Naturally, there are other interesting secondary characters and conflicts. There are Sgt. Brody’s wife and two children who must adjust to his homecoming and the secrets he is hiding. Mathison herself carries a secret. She is bi-polar. Reveal this and she will be run out of the CIA. One man who comes to learn this is Mathison’s boss and mentor, Saul Berenson (Mandy Patinkin). He’s the elder statesman of the CIA and carries the weight, Atlas-like, of a thousand secrets on his stooped shoulders. There are various other soldiers, intelligence personnel, family members, and politicians who populate the series. The acting is excellent all around, and the series is like a great page-turner: whether you ultimately admire the show or not you do want to find out what happens.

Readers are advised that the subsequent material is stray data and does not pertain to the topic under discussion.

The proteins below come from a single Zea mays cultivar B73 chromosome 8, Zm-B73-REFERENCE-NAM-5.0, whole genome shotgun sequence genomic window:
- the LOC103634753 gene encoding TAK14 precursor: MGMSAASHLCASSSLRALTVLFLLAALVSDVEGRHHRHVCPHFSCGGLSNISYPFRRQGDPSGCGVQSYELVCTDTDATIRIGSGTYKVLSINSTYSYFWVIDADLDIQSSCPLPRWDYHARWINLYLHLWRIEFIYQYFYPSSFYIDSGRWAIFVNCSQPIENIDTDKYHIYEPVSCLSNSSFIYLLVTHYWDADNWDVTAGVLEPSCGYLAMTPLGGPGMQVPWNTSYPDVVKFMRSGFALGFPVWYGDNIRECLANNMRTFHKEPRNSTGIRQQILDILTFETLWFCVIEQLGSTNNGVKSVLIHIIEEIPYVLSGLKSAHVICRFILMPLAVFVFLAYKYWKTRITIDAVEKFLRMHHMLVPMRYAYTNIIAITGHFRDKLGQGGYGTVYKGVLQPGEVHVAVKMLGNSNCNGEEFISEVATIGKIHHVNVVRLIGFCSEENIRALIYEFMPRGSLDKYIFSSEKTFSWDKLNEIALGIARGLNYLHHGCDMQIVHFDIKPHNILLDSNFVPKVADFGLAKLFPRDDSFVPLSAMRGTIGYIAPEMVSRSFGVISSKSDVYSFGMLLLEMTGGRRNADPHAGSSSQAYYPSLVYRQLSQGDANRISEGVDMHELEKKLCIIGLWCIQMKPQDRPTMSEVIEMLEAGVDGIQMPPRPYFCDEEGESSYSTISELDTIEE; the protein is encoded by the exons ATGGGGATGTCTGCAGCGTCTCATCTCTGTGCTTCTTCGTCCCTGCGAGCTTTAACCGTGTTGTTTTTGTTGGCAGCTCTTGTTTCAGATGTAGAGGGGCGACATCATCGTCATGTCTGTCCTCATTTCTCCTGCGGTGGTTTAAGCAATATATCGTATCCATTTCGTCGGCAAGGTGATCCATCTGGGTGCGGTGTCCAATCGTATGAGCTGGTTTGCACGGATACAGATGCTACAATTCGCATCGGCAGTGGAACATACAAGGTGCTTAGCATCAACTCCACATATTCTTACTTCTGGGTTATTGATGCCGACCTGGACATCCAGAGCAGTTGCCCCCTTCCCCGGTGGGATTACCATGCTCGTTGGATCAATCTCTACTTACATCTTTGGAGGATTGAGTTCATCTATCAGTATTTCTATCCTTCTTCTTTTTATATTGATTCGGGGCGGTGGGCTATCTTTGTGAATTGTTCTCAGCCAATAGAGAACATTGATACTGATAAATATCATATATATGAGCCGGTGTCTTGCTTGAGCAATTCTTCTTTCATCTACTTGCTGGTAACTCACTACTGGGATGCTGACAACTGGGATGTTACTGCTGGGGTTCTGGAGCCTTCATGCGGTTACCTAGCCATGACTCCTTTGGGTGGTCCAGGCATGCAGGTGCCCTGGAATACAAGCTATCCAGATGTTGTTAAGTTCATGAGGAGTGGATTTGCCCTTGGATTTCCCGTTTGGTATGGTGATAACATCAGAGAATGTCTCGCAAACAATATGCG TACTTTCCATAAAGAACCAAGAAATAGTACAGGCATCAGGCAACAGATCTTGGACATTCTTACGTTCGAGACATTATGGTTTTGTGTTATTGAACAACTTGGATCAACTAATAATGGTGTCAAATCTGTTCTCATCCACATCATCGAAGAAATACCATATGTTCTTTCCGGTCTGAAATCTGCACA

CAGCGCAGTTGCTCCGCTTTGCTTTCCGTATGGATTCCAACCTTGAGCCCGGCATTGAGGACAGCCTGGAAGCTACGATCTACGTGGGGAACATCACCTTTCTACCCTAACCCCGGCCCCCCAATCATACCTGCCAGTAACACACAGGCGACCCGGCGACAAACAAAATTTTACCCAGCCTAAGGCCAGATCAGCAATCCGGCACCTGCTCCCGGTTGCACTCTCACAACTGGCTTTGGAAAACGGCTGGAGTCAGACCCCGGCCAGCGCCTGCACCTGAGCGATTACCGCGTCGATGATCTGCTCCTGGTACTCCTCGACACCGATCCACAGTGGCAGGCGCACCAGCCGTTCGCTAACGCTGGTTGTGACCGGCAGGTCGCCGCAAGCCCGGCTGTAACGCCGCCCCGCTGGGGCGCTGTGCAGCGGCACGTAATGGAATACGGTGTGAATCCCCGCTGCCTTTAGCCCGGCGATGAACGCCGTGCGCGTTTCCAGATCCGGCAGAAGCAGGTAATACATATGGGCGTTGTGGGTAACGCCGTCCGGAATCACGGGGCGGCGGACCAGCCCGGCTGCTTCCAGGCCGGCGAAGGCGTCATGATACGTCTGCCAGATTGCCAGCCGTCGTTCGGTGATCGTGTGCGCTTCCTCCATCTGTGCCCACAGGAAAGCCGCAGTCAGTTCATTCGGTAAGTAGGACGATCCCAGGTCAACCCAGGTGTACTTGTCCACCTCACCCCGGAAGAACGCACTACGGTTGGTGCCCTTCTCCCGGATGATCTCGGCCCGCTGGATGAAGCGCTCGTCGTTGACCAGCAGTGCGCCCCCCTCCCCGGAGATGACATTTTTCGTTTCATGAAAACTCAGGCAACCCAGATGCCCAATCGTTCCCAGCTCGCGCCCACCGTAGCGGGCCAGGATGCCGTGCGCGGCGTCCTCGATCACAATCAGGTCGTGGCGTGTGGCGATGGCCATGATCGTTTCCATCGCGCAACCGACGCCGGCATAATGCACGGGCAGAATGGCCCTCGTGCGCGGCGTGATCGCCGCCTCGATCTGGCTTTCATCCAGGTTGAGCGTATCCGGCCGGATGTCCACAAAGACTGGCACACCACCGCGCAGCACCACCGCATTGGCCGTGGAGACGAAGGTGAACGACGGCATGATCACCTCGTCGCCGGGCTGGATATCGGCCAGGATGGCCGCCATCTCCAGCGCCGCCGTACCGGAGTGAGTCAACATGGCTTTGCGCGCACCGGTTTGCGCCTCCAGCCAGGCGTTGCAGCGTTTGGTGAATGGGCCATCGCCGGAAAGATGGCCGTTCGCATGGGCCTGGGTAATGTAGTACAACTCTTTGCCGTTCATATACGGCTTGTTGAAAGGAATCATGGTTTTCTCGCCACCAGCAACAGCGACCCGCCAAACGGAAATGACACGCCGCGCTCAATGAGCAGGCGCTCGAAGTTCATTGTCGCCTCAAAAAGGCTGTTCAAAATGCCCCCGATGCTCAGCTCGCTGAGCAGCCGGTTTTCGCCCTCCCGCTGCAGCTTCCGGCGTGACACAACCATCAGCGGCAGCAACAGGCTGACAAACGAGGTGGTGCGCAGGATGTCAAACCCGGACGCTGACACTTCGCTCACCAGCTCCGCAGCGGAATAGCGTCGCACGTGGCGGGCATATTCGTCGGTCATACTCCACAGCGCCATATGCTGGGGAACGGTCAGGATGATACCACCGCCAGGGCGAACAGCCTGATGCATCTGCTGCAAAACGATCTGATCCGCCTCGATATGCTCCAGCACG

And this is where series like “Homeland” have their flaws. Shows such as “Homeland” succumb to some of the same pressures that feature films do: that is, the concept is all-important, oftentimes to the detriment of character development and story logic. In addition, producers have the need to keep the audience from getting bored or antsy, which requires more and more twists and jaw-dropping moments. This is probably a larger cultural issue and has to do with attention spans in the age of YouTube, 1,000 channel cable systems, and so on, but the problem is it leaks into series like this where viewers have no patience to see organic character growth; rather, they need their heads whip-sawed every one or two episodes with a shocking revelation. This necessity forces the writers to invent even more and more pretzel-like story twists, which rapidly diminishes the believability of the narrative.